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Space Community Number Five

By Frank White

Steve Wolfe, a friend of mine and founder of the Beyond Earth Institute, recently wrote an essay for the space philosophy website, In it, he talked about the Earth as “the first space settlement.” (1)

In this article, I am using slightly different wording, but I want to amplify on Steve’s point, which is that the Earth is humanity’s first space community.

Earth, Overview System Terra, Community #1

I say that because the Earth is in space, it has always been in space, and it will always be in space. Granted, we did not come to the Earth from another planet and settle here, as will be the case with the Moon, Mars, and “O’Neill communities” in free space. However, this home planet of ours has been modified dramatically, “terraformed” if you will, by life itself, since early organisms first left the oceans and began to live on land.

In fact, the Earth has been modified to such an extent that I now consider it to be an “Overview System,” which I call “Terra.”

In my book, The Overview Effect: Space Exploration and Human Evolution, I described an overview system as follows: 

An overview system is a pattern of organized self-awareness in which the whole is perceived as the context of all the parts within it. An overview system can exist at any level within the universe, from a plane to a solar system to a galaxy and beyond. 

Terra was defined as a planetary overview system consisting of:

Seen in this way, we come to understand that when life is present, and especially when human life has evolved, we have gone beyond our simplistic view of a planet as a geological entity and are discussing a complex, self-aware whole system consisting of several layered parts.

It is a fascinating exercise to ask the question, “What is, or will be, the next space community?” 

In answering this query, I would eliminate some of the earlier space stations, like Salyut and Skylab, simply because of their lack of longevity. Mir is a difficult case, because it lasted for 15 years before being de-orbited—much longer than the others, but not as long as the International Space Station.

However, I think that to be fair, we should count Mir as Space Community #2, and the ISS, which has been continuously occupied by humans for 22 years, as #3. Perhaps the Chinese station Tiangong, which is much younger, should be listed as #4.

 In researching definitions of “community,” I did not come across any threshold of time during which a group of people had to live together or interact with one another to be classified as such.

Orbital Assembly’s Voyager Station – Conceptual Render

Predicting the next space community seems obvious, because most observers would suggest it will be the Moon. However, if private space stations are allowed, then Space Community #5 could be one of the private systems being designed by Orbital Assembly, Axiom, Blue Origin, or Nanoracks.

With the expectation that the ISS will not continue past 2030, all of these companies are working toward launches of their stations in the next seven to eight years.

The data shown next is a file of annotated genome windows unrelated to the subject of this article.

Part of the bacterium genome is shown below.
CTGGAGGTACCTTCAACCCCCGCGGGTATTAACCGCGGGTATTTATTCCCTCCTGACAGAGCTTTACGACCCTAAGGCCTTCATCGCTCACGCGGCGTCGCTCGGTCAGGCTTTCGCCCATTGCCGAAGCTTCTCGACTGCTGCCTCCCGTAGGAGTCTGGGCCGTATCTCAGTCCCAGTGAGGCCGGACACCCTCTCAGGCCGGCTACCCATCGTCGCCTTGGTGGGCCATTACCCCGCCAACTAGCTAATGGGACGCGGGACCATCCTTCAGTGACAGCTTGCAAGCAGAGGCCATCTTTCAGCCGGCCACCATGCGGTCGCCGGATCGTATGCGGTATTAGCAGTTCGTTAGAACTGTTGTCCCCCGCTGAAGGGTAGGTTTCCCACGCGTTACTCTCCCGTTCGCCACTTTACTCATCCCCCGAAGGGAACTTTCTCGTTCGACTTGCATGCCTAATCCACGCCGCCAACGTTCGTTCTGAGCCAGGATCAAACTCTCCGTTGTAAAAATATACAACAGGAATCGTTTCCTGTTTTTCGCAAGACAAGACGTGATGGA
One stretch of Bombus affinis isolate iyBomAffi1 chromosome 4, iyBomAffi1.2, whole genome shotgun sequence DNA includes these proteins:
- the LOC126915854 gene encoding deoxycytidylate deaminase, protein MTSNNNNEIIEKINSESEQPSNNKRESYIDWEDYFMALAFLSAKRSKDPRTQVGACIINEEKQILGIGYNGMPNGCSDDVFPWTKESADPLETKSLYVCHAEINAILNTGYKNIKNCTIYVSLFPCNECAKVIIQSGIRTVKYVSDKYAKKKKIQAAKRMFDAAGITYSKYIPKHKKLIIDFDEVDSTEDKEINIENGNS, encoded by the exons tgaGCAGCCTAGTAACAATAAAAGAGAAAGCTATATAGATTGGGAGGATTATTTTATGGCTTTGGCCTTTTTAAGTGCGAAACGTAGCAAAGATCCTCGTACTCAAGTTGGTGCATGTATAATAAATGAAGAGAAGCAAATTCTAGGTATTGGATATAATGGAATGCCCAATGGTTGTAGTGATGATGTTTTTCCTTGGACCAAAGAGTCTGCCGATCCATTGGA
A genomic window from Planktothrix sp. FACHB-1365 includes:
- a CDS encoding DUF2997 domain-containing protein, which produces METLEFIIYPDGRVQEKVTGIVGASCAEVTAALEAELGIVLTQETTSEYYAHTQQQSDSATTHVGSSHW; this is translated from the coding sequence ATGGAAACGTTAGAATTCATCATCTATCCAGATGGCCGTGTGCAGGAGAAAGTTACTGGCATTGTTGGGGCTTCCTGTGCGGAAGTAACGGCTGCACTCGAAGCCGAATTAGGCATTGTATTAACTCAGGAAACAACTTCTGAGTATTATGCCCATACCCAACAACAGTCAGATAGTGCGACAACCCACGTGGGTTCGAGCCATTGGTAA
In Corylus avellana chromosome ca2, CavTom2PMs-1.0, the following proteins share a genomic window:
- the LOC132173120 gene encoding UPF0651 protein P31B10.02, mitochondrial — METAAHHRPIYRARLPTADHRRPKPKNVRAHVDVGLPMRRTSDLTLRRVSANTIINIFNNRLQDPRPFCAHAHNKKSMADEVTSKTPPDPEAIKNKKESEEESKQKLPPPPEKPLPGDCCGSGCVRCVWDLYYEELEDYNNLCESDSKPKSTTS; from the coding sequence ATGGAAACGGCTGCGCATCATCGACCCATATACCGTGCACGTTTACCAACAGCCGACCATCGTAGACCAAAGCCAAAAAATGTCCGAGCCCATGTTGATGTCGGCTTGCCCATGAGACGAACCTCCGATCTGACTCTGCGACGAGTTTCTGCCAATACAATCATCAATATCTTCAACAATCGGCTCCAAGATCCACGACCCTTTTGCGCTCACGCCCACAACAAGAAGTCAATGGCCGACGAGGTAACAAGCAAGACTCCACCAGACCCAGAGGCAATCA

International Space Station as viewed from STS-132, Space Shuttle Atlantis, 23 May, 2010

Assuming reality follows the planning, we might have several new “space communities” in action before we bid a fond farewell to the ISS. That is certainly NASA’s goal.

Orbital Assembly is indeed aiming for its community to be a positive environment for human growth and evolution. As we have discussed in previous blogs, OA is dedicated to giving community members the option of experiencing a variable level of gravity while visiting its Pioneer or Voyager stations. Research has clearly shown that long-term exposure to zero-gravity is hazardous to human health. At the same time, while there is relatively little data on gravity fields between zero-G and one-G, we have reason to believe that some gravity is better than none.

In addition to this inherent feature of the OA space communities of the future, the company is working with Micro Meat on developing cultivated meat, a key component for any sustainable space-based civilization. Moreover, OAC has just signed a Memorandum of Understanding (MOU) with Dream Big World to launch the first retail experience in outer space. (3) OAC is working on a number of levels to change the image from “station” to “community.”

What does all of this mean? Perhaps it means that the big question of the day for space migration experts is, “Who will build Space Community Number Five?”


  1. S. Wolfe, “We Are Aleady Space Settlers—Let’s Admit it,,
  2. F. White, The Overview Effect: Space Exploration and Human Evolution, Multiverse Publishing, 2021.
  3. Orbital Assembly,
About the Author

Frank White is a magna cum laude graduate of Harvard College, a member of Phi Beta Kappa, and a Rhodes Scholar. He earned an M.Phil. in Politics from Oxford University, where he was a member of New College. The fourth edition of Frank’s best-known book, The Overview Effect: Space Exploration and Human Evolution, was published by Multiverse Publishing, a division of Multiverse Media LLC, in 2022. Frank is president of The Human Space Program, Inc., a nonprofit organization based on an idea initially proposed in The Overview Effect.

(c) Copyright Frank White, 2023, All Rights Reserved. Published with permission by Above Space

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